Why Finger Cuts Tend to Hurt the Most

Why Finger Cuts Tend to Hurt the Most

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We can all relate to picking up a piece of paper and wincing hard when it leaves us with a sharp cut. Although shallow, these cuts can really hurt and you might be left feeling uncomfortable. 

But why do finger cuts hurt more than cuts on other parts of the body?

The answer lies in nerve endings. 

Let’s take an in depth look at the science behind these finger cuts, how to treat them and all the necessary first aid for cuts and wounds.

Why they hurt most

The human body is made up of hundreds of nerves that spread throughout, right from your head to your toes. In your hands, and especially your fingers, these nerve endings are densely packed together, making them more sensitive than other areas of your body.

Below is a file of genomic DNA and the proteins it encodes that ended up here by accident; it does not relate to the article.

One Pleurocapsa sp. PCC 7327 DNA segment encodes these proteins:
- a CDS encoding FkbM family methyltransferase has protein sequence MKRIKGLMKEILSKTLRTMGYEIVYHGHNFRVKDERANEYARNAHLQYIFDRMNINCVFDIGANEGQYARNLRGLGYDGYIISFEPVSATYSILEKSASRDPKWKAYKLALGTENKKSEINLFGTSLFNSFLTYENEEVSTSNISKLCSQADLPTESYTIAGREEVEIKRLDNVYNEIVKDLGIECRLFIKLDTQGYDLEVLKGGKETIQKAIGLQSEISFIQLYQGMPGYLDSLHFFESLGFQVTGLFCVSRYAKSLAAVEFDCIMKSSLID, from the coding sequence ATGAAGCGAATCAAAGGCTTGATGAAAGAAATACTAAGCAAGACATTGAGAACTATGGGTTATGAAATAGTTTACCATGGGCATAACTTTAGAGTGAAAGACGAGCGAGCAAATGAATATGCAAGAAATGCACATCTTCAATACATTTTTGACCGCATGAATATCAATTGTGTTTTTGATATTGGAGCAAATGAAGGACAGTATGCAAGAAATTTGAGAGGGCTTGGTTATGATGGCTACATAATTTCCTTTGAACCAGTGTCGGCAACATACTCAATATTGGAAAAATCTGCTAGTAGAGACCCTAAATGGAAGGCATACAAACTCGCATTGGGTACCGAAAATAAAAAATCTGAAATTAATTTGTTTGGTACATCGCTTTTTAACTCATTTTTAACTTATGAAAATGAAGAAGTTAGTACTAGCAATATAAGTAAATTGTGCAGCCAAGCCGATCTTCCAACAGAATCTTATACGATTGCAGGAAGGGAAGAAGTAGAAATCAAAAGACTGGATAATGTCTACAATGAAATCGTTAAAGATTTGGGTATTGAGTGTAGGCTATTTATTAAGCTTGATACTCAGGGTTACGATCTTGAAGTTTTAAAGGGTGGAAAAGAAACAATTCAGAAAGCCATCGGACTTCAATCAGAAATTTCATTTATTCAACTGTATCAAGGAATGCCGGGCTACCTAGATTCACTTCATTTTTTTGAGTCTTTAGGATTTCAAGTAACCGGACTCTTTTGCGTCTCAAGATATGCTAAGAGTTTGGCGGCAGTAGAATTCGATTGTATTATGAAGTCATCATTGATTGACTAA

There are a lot more pain receptors embedded in your fingertips, causing you to feel the pain manifold. Most finger cuts are not serious and they will heal in 2 to 3 days without any medical intervention. However, there are certain steps you can take to treat them.

How to treat a deep finger cut

By washing your hands as soon as you sustain the cut, you can prevent infection and clean the injury. Remember to be gentle and avoid separating the edges of the wound. Next, you must apply an antibiotic ointment to decrease risk of infection and scarring.

Finally, use a wound plaster to cover the cut. A wound left uncovered can cause harmful bacteria to enter the body. 

Be sure to follow all of the instructions mentioned above, including wearing a bandage for your finger cuts, and you should have no problem dealing with such injuries in the future.